The NICHD highlights research on child abuse and neglect
Child abuse and neglect affect about 6 million children in the United States each year, according to the Administration for Children and Families (ACF). In more than 80% of cases, the abuse is from a parent.
Providing support for parents at risk for child abuse is critical to protecting children and ending the cycle of abuse. Each April, the Children’s Bureau, within the ACF, observes National Child Abuse Prevention Month to educate and empower families and communities to protect and care for victims of child abuse and neglect.
The NICHD adds to these efforts by supporting research to identify effective interventions that can help reduce the risk for abuse and by increasing our understanding of the short- and long-term effects of abuse and neglect on children and families. Select a link below to learn more about National Child Abuse Prevention Month and related NICHD research.
This year, National Child Abuse Prevention Month focuses on providing families, communities, and organizations with ways to promote child well-being. The ACF has identified six protective factors that, when present in families and communities, increase the health and well-being of children and families. These protective factors include:
- Nurturing and attachment
- Knowledge of parenting and child development
- Parental resilience
- Social connections
- Concrete supports for parents
- Social and emotional competence of children.
Research shows that these protective factors are linked to a lower incidence of child abuse and neglect. To help families and communities build these protective factors into their daily lives and activities, the ACF provides tip sheets and other information in both English and Spanish. Other materials available to communities as part of National Child Abuse Prevention Month include a 30-day calendar of activities and a resource guide for service providers, which highlights state and national activities.
National Child Abuse Prevention Month is just one of the programs supported and led by the Children’s Bureau and the ACF related to promoting child well-being. Their efforts continue throughout the year to strengthen families, prevent child abuse and neglect, and ensure that children in need receive care and treatment.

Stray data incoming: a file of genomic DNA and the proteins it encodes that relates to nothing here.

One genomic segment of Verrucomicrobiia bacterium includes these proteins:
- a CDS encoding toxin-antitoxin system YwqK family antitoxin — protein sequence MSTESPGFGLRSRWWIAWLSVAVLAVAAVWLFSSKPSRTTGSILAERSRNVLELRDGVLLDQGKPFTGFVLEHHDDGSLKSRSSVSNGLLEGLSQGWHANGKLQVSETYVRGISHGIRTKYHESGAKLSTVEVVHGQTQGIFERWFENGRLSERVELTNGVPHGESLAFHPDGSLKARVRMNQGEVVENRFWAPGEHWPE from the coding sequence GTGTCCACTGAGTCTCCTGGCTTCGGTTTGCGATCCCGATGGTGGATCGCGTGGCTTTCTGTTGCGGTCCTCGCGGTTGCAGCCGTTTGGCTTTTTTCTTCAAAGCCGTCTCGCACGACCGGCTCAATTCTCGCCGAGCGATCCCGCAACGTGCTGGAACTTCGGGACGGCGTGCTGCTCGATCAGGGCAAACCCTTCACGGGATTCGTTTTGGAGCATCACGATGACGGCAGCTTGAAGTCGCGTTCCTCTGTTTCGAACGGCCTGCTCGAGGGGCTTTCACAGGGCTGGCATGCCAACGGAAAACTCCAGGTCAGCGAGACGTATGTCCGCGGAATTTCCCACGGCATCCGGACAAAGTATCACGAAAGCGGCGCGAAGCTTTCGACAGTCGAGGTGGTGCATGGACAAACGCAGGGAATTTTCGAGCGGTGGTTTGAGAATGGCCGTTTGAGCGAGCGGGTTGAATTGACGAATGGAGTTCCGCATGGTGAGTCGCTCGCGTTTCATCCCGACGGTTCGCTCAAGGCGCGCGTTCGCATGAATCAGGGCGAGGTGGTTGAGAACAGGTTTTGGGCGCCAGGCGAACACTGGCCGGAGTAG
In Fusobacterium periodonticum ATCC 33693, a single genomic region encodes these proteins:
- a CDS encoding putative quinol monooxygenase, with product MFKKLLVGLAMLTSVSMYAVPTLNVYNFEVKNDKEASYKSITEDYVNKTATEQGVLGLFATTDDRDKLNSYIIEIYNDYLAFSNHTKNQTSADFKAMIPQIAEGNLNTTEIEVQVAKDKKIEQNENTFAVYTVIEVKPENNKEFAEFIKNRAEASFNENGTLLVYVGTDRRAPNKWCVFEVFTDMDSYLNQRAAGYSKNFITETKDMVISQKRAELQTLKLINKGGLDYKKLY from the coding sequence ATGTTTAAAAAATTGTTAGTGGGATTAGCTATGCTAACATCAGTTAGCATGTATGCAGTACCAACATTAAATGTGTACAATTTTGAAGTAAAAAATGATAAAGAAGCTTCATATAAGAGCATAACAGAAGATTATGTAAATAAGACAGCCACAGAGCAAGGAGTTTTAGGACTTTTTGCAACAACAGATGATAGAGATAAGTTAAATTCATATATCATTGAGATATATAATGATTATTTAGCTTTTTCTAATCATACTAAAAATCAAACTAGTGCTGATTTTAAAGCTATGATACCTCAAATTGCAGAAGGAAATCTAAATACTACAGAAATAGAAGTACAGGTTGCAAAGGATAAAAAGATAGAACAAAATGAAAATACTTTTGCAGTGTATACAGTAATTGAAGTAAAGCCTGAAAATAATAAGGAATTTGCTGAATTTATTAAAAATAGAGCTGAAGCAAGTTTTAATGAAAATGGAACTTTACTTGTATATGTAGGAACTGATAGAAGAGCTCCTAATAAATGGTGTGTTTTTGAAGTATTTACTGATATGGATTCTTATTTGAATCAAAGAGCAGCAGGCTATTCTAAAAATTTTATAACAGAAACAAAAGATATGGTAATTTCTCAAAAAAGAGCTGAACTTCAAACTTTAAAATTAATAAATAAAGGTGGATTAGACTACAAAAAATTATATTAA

NICHD research complements and contributes to the work of the Children’s Bureau. Much of the NICHD’s research on child abuse and neglect is supported through the Child and Family Processes and Child Maltreatment/Exposure to Violence Program, within the Child Development and Behavior Branch (CDBB), and the Pediatric Trauma and Critical Illness Branch (PTCIB), both within the Division of Extramural Research. Valerie Maholmes, Ph.D., C.A.S., manages the Program and the PTCIB.
“The main goals [of this research] are to make sure that children are healthy and wanted and have the opportunity to live to their potential,” said Dr. Maholmes. “We research the kinds of medical treatments and interventions that children must have to make sure they are able to survive critical illness and injury and have good quality of life.”
Current NICHD-supported studies are exploring ways to detect and diagnose child abuse and neglect, evaluate the impact of child abuse and neglect, identify factors that help children cope with abuse and neglect, and develop intervention strategies to reduce the risk. The NIH Research Portfolio Online Reporting Tool provides a listing of NICHD-supported projects on child abuse and neglect.
In April and throughout the year, the NICHD supports research to understand the effects of child abuse and neglect, identify research gaps, and help support and strengthen families and communities. Agencies, such as the ACF, and organizations rely on this important work to help inform their efforts and activities to protect our most valuable resource—our children.
For additional information, select one of the links below:
- NICHD Resources
- Division of Extramural Research
- Previous NICHD Spotlights on child abuse and neglect:
- Related A to Z Topics:
- Administration for Children and Families (ACF)
Originally Posted: April 23, 2013